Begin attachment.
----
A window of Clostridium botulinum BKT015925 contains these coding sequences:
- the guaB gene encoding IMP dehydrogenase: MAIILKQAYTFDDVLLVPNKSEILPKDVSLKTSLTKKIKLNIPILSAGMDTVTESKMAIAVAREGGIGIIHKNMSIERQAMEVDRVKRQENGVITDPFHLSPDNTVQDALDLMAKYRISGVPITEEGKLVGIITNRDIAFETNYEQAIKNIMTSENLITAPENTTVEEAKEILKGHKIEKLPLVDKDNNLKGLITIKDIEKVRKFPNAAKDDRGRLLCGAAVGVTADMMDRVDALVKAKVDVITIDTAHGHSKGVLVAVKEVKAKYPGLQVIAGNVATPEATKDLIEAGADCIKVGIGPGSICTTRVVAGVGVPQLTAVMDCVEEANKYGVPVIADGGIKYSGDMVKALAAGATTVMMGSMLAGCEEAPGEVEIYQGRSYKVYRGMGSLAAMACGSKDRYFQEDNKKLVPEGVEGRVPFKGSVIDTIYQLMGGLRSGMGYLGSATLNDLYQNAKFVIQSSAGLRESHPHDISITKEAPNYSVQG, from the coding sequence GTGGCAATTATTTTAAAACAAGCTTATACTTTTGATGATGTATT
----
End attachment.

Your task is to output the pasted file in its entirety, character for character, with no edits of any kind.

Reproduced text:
A window of Clostridium botulinum BKT015925 contains these coding sequences:
- the guaB gene encoding IMP dehydrogenase: MAIILKQAYTFDDVLLVPNKSEILPKDVSLKTSLTKKIKLNIPILSAGMDTVTESKMAIAVAREGGIGIIHKNMSIERQAMEVDRVKRQENGVITDPFHLSPDNTVQDALDLMAKYRISGVPITEEGKLVGIITNRDIAFETNYEQAIKNIMTSENLITAPENTTVEEAKEILKGHKIEKLPLVDKDNNLKGLITIKDIEKVRKFPNAAKDDRGRLLCGAAVGVTADMMDRVDALVKAKVDVITIDTAHGHSKGVLVAVKEVKAKYPGLQVIAGNVATPEATKDLIEAGADCIKVGIGPGSICTTRVVAGVGVPQLTAVMDCVEEANKYGVPVIADGGIKYSGDMVKALAAGATTVMMGSMLAGCEEAPGEVEIYQGRSYKVYRGMGSLAAMACGSKDRYFQEDNKKLVPEGVEGRVPFKGSVIDTIYQLMGGLRSGMGYLGSATLNDLYQNAKFVIQSSAGLRESHPHDISITKEAPNYSVQG, from the coding sequence GTGGCAATTATTTTAAAACAAGCTTATACTTTTGATGATGTATT